President Barack Obama is taking his fight for the Trans-Pacific Partnership agreement to the streets as part of an all-out effort to gain support for the trade deal that has been criticized by both Donald Trump and Hillary Clinton.
The White House is making a push for the deal to go through in a lame-duck Congress session. The president has organized 30 events over the congressional recess to rally support. The agreement is considered a key part of Obama’s strategy to counter China in the Asia-Pacific region.
Although President Obama has endorsed Clinton, he remains persistent in getting the TPP deal through. Clinton openly opposed the deal last fall, but was in full support of the agreement when she served as secretary of state.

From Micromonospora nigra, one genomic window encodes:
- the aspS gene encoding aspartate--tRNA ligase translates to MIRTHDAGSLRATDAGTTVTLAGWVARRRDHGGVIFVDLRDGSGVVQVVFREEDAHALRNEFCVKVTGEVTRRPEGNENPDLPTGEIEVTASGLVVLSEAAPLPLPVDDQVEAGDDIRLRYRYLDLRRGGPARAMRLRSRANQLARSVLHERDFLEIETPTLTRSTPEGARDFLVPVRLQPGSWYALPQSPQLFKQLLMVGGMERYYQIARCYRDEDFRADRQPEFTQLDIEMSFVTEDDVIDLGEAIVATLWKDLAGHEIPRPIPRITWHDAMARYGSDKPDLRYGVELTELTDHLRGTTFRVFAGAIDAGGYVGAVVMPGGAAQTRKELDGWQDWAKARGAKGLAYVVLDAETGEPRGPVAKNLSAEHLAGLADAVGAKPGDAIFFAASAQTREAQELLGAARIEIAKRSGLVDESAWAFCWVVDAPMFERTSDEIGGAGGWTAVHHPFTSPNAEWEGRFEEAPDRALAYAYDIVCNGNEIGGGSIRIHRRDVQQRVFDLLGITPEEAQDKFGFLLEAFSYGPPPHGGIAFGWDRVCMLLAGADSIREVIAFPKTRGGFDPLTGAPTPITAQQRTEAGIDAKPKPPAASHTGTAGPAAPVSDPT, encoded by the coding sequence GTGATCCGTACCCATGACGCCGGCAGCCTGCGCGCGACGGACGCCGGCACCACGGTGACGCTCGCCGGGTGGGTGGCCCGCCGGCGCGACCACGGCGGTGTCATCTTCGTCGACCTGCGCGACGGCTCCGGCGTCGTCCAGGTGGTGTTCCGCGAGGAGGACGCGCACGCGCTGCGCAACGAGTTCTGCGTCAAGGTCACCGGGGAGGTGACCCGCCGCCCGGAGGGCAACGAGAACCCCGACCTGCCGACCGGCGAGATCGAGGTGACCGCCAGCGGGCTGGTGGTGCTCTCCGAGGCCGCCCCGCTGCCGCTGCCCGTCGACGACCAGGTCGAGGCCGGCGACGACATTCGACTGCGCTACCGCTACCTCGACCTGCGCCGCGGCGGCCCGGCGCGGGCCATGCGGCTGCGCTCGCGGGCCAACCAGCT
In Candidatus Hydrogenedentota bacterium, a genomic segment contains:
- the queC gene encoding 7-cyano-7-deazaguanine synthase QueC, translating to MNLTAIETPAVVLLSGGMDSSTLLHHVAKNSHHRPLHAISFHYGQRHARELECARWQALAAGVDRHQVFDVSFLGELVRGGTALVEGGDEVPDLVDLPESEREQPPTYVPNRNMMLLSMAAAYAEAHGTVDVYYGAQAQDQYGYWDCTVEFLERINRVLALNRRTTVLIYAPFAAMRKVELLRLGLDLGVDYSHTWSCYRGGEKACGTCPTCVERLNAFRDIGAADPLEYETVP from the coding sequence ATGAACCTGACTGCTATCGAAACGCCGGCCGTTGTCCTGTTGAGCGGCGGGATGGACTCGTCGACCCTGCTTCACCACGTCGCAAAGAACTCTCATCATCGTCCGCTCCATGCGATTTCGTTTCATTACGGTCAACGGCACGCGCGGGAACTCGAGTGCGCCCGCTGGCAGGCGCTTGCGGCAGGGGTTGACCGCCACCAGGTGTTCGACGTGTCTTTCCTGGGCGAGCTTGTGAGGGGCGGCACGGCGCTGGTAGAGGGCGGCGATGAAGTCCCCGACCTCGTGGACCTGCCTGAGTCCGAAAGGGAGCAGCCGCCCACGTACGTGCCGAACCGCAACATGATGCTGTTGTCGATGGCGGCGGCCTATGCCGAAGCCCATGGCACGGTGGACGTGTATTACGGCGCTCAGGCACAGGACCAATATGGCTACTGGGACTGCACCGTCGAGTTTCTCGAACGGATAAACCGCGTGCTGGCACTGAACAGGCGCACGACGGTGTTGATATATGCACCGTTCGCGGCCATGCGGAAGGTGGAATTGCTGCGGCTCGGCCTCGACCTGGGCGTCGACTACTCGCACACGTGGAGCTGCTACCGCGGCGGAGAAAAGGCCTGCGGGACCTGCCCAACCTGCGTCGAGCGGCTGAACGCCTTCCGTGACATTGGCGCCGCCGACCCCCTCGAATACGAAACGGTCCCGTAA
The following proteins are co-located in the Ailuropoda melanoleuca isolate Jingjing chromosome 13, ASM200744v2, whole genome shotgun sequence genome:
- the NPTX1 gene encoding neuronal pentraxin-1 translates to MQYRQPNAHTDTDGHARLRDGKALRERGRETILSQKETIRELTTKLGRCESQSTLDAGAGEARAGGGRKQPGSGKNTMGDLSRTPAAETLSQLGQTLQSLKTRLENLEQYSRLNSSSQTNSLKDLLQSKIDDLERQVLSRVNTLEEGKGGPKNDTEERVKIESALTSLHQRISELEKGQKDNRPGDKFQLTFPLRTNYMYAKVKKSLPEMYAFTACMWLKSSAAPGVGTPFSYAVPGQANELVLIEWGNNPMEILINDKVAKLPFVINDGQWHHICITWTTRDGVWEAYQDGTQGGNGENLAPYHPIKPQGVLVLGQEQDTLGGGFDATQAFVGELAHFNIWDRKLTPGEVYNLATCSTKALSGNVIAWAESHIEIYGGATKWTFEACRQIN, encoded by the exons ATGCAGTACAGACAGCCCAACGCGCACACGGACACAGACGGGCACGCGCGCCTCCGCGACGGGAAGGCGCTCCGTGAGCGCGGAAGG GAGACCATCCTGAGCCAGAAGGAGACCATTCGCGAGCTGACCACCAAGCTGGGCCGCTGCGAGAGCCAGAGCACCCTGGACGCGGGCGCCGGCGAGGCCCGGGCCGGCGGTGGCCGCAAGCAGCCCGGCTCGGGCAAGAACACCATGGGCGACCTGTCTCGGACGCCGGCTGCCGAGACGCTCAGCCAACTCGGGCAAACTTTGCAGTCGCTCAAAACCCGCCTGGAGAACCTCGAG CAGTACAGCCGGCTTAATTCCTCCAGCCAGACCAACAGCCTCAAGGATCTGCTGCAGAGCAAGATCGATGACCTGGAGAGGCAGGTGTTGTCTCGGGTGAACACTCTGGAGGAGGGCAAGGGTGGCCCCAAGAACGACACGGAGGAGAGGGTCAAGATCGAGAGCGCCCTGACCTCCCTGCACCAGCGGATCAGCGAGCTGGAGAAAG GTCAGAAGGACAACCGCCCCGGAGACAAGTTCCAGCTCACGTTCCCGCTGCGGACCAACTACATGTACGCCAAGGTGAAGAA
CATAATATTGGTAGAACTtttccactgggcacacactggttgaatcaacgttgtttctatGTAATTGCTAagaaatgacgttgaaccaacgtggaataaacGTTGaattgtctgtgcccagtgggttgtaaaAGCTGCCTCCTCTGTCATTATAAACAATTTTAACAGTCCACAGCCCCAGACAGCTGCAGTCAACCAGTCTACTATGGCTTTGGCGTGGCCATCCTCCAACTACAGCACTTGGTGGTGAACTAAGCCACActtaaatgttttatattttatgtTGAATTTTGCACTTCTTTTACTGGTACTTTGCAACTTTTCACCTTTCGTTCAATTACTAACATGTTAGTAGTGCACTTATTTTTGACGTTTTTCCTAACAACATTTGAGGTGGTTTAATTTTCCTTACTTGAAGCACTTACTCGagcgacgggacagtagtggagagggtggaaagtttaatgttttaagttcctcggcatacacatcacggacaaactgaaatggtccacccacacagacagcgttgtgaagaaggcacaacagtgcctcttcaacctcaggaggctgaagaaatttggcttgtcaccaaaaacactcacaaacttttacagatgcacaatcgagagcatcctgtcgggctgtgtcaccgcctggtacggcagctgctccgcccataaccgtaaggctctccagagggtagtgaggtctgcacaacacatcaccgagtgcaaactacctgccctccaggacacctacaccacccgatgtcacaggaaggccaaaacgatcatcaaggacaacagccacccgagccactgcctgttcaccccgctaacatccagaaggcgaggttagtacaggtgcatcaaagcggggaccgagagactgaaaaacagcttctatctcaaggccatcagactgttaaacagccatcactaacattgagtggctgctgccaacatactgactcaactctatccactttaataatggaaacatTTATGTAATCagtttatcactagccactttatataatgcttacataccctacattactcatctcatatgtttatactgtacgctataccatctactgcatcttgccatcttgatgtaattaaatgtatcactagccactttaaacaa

“Well, right now, I’m president, and I’m for it,” said Obama at a press conference earlier in the month. “And I think I’ve got the better argument,” he added. “We are a part of a global economy. We’re not reversing that.”
The president reaffirmed his commitment to getting the trade agreement done by notifying lawmakers he would be submitting the bill later in the year.
But Democrats are growing increasingly concerned that the president’s push for the agreement would create a rift among Clinton voters. Clinton made her strongest argument against the TPP recently, stating that she would reject the agreement now, after the election and also as president.